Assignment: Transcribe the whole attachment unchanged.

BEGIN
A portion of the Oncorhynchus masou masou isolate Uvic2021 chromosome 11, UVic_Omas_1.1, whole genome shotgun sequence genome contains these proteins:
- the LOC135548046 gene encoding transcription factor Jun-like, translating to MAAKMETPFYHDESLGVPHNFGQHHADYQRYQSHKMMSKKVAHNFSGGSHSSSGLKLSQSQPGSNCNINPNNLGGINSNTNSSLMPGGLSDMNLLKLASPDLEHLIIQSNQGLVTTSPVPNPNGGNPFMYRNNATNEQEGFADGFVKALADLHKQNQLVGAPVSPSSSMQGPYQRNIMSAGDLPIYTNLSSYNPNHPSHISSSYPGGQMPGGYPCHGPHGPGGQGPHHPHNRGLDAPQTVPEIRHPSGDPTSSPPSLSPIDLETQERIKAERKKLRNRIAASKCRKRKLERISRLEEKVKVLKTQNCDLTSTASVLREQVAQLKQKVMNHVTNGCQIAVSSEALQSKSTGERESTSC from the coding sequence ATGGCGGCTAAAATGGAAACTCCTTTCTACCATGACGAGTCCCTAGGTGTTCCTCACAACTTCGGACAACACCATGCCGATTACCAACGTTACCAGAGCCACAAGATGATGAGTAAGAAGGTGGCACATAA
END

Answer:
A portion of the Oncorhynchus masou masou isolate Uvic2021 chromosome 11, UVic_Omas_1.1, whole genome shotgun sequence genome contains these proteins:
- the LOC135548046 gene encoding transcription factor Jun-like, translating to MAAKMETPFYHDESLGVPHNFGQHHADYQRYQSHKMMSKKVAHNFSGGSHSSSGLKLSQSQPGSNCNINPNNLGGINSNTNSSLMPGGLSDMNLLKLASPDLEHLIIQSNQGLVTTSPVPNPNGGNPFMYRNNATNEQEGFADGFVKALADLHKQNQLVGAPVSPSSSMQGPYQRNIMSAGDLPIYTNLSSYNPNHPSHISSSYPGGQMPGGYPCHGPHGPGGQGPHHPHNRGLDAPQTVPEIRHPSGDPTSSPPSLSPIDLETQERIKAERKKLRNRIAASKCRKRKLERISRLEEKVKVLKTQNCDLTSTASVLREQVAQLKQKVMNHVTNGCQIAVSSEALQSKSTGERESTSC from the coding sequence ATGGCGGCTAAAATGGAAACTCCTTTCTACCATGACGAGTCCCTAGGTGTTCCTCACAACTTCGGACAACACCATGCCGATTACCAACGTTACCAGAGCCACAAGATGATGAGTAAGAAGGTGGCACATAA